As Simon Wroe writes in this month’s issue, food is playing a central role in Italy’s current anti-mafia movement. Here he looks at five key moments in film and literature where gangsters and gastronomy meet.
It’s no secret: the mafia loves to eat. Food appreciation has become part of the mob’s image, an epicurean touch in stark contrast with its bloodier appetites. Writers and directors are particularly fond of this incongruity; food can show the personal side of a killer or lend sophistication to a thug. The following list has some obvious omissions: I did not fugedabout The Sopranos, or the indie film Dinner Rush. While both dedicate substantial screen time to mobsters eating, I don’t think either offers such definitive examples as those below.
The Godfather (Francis Ford Coppola, 1972)
If these meatballs could talk… Food is everywhere in this gangster classic, and privy to a lot of trauma. Don Corleone (Marlon Brando) dies in the family tomato patch. The family soldier Clemenza instructs a hitman to “leave the gun, take the cannoli” after a mob execution. But perhaps its most famous food moment is the scene in which the young Michael Corleone, played by Al Pacino, shoots a clan rival and his accomplice over dinner in an Italian restaurant. Coppola builds the tension masterfully. By the time someone says, “Try the veal. It’s the best in the city,” you want to crawl under the table and cower.
The Mafia Cookbook by Joe “Joe Dogs” Iannuzzi (publ. 1993)
Iannuzzi testified against the mob in eleven major trials—and then he wrote a cookbook about it. The result is a bizarre hotpot of cordon bleu recipes and violent episodes from Iannuzzi’s time with the Gambino crime family. Delia Smith would hate it. Iannuzzi discusses chopping a man’s hand off while he prepares veal marsala, cooks “fish en papillote” after smashing a debtor’s face in and “Lobster Fra Diavolo” while wearing a wire for the FBI. On one occasion, cooking for a gangster and his crew who are lying low after a robbery, Iannuzzi discovers there are no dandelion greens in the safe house. One of the mobsters in hiding is sent to the shops to get them.
Goodfellas (Martin Scorsese, 1990)
Food is married to the mob in Goodfellas. When Tommy (Joe Pesci) needs to bury a guy, he goes to his mum’s to pick up a shovel and ends up getting cooked dinner. When the cops are closing in on Henry Hill (Ray Liotta), he’s giving us cooking tips. (The real Henry Hill loved his food enough to write The Wiseguy Cookbook, a grisly stew of crime and nourishment on similar lines to Iannuzzi’s.) But if one scene in the film captures the mob’s curious and often humorous love affair with food, it is the prison dinner, with Paulie’s system for doing the garlic, Vinnie’s tomato sauce, and Johnny Dio cooking the steak. This is mafia food heaven.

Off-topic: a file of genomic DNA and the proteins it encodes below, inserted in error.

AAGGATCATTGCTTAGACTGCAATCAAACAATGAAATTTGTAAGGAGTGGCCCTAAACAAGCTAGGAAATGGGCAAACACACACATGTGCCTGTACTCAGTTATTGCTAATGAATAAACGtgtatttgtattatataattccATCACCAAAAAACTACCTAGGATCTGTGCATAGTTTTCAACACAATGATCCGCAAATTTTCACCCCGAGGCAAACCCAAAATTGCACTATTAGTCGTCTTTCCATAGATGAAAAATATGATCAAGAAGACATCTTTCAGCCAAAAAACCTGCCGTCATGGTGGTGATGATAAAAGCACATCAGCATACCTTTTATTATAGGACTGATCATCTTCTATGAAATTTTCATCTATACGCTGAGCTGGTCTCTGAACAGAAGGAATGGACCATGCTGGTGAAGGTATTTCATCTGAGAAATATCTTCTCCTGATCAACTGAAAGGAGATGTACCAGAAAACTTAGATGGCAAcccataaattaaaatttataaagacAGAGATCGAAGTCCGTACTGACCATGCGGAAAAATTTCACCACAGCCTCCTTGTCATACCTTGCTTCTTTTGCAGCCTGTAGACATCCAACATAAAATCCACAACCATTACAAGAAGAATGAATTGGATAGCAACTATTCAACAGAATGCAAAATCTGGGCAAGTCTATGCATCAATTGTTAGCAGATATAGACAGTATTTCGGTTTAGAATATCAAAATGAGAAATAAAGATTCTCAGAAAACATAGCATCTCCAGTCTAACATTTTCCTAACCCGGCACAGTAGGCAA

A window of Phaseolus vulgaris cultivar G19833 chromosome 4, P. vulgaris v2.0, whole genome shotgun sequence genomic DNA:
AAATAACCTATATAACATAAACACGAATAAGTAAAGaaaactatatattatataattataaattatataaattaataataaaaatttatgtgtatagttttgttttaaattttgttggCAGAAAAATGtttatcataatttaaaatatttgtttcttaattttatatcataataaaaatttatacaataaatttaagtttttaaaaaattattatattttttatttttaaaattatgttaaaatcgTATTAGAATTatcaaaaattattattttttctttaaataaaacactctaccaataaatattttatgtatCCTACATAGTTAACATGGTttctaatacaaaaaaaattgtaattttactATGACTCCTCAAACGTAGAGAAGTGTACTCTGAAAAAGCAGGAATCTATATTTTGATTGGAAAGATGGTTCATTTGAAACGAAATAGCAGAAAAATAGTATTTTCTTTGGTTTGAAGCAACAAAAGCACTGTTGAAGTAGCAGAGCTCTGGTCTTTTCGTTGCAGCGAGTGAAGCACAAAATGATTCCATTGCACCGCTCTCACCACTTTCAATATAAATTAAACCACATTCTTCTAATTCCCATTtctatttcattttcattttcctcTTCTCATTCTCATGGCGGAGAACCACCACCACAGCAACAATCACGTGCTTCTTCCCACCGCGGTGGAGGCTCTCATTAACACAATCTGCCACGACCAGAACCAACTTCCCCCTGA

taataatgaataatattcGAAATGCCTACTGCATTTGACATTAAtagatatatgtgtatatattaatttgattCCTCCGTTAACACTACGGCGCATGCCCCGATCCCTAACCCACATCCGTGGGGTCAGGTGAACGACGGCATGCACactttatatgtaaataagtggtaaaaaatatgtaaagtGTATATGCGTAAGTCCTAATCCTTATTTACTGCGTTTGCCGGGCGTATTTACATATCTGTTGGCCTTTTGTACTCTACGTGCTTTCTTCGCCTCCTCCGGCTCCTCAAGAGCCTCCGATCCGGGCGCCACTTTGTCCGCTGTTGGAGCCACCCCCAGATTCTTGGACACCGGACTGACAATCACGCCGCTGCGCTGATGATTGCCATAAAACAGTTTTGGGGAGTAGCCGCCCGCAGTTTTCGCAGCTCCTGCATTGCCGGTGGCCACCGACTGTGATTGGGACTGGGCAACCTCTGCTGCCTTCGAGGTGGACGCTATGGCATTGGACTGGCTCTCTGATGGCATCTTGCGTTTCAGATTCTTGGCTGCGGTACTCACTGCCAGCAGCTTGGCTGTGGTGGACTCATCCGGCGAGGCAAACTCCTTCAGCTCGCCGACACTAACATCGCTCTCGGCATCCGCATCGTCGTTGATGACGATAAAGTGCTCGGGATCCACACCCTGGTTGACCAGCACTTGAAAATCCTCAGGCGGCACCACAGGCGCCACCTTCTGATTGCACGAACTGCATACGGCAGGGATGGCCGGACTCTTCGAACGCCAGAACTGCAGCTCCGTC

On Broadway by Damon Runyon
Runyon was a writer, not a gangster. But he took his inspiration from the hardened characters and hoodlums he overheard in the speakeasies and restaurants of New York in the twenties and thirties. His nameless narrator is especially partial to food, as are several of his mobster acquaintances. Runyon’s stories, studded with great wiseguy patter, play out over the “very nourishing” and “quite reasonable” beef stew at Bobby’s or the Hungarian goulash at Mindy’s, bringing the private world of criminals into the public sphere. One story, Butch Minds the Baby, begins like this:
One evening along about seven o’clock I am sitting in Mindy’s restaurant putting on the gefillte fish, which is a dish I am very fond of, when in come three parties from Brooklyn wearing caps as follows: Harry the Horse, Little Isadore, and Spanish John.
Now these parties are not such parties as I will care to have much truck with, because I often hear rumours about them that are very discreditable, even if the rumours are not true. In fact, I hear many citizens of Brooklyn will be very glad indeed to see Harry the Horse, Little Isadore and Spanish John move away from there, as they are always doing something that is considered a knock to the community, such as robbing people, or maybe shooting or stabbing them, and throwing pineapples, and carrying on generally.
The Cook, The Thief, His Wife and Her Lover (Peter Greenaway, 1990)
Alright, so it’s not exactly a mafia film. There’s nothing overtly Italian about Michael Gambon as a gangster (“The Thief,” Albert Spica) who holds court in the up-market French restaurant he owns, eating avocado vinaigrette and prawns with his fingers and complaining that the dishes “look like catfood for constipated French rabbits.” While food makes Scorsese’s mobsters kings of the prison, Greenaway’s mob boss is constantly undermined by it. Nevertheless, the film bears the same hallmarks: the salivating descriptions of food and the casual brutality of those eating it. Greenaway neatly blurs the line between the two, exploring the violence inherent in cooking and consuming, the terrible things done with knives and flesh.